Antinatalism, the idea that existence has negative value, and that it is better not to have been born at all, is an idea that goes back to ancient Greece, where it was attributed to wise men and reverberates throughout the learned tradition. The wisdom of Silenus, forced to disclose his wisdom to Midas, was this (so Aristotle):

"It is best not to be born at all; and next to that, it is better to die than to live; and this is confirmed even by divine testimony."

David Benatar, a South African philosopher, explores this at great length in his book Better Never to Have Been: The Harm of Coming into Existence.

Personally, I would be inclined to agree, were it not for my faith. The human being, unique among all creatures, is burdened with cares and worries, a past that anguishes us, a future that we must take pains to provide for, or before which we feel powerless. We know our own insufficiency, in a way animals cannot, and we yearn for something that we are scarcely able to name, and which can never be satisfied.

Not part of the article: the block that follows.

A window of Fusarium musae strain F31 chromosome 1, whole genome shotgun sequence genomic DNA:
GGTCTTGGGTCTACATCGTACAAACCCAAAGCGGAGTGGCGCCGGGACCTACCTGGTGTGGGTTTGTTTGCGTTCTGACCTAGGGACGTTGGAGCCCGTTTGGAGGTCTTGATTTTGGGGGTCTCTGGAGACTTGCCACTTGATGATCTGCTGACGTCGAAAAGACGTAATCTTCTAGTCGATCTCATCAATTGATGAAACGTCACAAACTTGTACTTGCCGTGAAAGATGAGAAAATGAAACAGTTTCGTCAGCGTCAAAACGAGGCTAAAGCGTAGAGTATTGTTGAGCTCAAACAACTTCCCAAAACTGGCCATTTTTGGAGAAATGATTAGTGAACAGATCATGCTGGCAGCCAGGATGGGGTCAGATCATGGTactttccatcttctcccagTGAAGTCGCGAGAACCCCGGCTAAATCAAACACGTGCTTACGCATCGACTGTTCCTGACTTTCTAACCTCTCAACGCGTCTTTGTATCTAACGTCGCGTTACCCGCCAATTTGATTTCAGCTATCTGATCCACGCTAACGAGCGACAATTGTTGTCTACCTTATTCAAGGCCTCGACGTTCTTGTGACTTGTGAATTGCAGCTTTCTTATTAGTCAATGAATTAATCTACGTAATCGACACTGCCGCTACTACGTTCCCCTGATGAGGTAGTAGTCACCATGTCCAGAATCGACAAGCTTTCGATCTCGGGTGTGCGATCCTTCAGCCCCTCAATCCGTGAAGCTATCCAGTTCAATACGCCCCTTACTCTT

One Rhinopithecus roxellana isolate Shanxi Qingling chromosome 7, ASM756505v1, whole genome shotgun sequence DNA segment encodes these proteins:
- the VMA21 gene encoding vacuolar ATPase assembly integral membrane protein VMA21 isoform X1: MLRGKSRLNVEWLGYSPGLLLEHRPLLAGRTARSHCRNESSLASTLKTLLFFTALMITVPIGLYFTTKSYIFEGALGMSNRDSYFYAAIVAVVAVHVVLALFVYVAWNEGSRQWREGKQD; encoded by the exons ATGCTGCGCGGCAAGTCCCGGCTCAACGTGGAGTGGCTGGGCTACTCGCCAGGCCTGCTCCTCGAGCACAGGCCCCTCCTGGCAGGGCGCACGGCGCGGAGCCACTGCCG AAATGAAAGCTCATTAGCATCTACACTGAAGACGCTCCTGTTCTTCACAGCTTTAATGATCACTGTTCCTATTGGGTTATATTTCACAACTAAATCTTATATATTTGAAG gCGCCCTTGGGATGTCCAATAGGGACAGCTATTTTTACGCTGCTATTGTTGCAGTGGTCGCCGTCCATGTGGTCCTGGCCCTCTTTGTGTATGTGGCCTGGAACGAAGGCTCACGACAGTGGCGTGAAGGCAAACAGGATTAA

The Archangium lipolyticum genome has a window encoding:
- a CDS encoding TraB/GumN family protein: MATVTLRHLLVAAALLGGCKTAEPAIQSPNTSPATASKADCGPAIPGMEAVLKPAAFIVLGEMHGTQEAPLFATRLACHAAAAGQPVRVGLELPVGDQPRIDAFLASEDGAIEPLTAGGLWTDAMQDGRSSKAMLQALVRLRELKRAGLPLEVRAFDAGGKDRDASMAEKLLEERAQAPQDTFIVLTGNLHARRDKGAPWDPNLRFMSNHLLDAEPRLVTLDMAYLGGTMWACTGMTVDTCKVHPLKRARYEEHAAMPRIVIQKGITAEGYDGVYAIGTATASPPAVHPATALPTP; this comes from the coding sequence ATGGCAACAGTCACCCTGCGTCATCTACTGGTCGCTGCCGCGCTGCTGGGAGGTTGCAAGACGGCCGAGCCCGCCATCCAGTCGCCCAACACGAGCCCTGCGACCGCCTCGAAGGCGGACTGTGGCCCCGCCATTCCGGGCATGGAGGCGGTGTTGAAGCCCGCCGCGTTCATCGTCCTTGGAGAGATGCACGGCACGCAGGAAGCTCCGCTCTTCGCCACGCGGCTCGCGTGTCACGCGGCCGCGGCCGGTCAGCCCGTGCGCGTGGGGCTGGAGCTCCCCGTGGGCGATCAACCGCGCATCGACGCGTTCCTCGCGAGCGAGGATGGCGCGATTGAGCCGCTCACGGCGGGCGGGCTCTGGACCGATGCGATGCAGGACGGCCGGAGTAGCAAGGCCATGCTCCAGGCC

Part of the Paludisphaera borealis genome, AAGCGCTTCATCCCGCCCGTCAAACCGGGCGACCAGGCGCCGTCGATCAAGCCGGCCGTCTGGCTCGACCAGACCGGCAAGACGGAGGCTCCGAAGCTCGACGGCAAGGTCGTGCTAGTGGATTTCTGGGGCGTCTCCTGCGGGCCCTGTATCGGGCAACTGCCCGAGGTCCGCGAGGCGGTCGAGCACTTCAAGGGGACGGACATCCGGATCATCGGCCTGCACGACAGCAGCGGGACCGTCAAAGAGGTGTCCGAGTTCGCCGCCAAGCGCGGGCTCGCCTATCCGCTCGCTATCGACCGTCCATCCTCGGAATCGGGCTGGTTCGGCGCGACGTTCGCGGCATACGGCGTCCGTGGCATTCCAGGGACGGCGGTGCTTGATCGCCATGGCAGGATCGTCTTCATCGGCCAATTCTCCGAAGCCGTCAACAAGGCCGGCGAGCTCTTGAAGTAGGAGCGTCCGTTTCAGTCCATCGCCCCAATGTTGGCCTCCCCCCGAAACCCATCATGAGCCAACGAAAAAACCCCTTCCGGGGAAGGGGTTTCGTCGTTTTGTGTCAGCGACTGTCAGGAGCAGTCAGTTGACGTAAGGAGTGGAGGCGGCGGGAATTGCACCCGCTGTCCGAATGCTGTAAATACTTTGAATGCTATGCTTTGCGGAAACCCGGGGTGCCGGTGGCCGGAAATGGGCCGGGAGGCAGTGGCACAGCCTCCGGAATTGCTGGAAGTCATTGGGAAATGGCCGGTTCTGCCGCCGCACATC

As much as we might try, we can never really be like the animals, even if we wanted to; we are alienated from the immediacy of being by our faculties of reason, and so we are deprived from the full richness of emotional life and physical existence in nature (as animals have). We are trapped in language and are held hostage by a deafening internal monologue, which makes us so unlike the untroubled condition of wild animals, who in many respects may well seem to enjoy a better lot than man.

Yet the mystery of the Incarnation is a testament that human life is, at its basic level, good. It is so good, in fact, that God, the summit of perfection, can enter into the human condition and reconcile it fully with the divine. God did not dwell in animal life, except insofar as man contains the whole of animal life in his humanity, but in man in his full sense, in his sojourn through this vale of tears.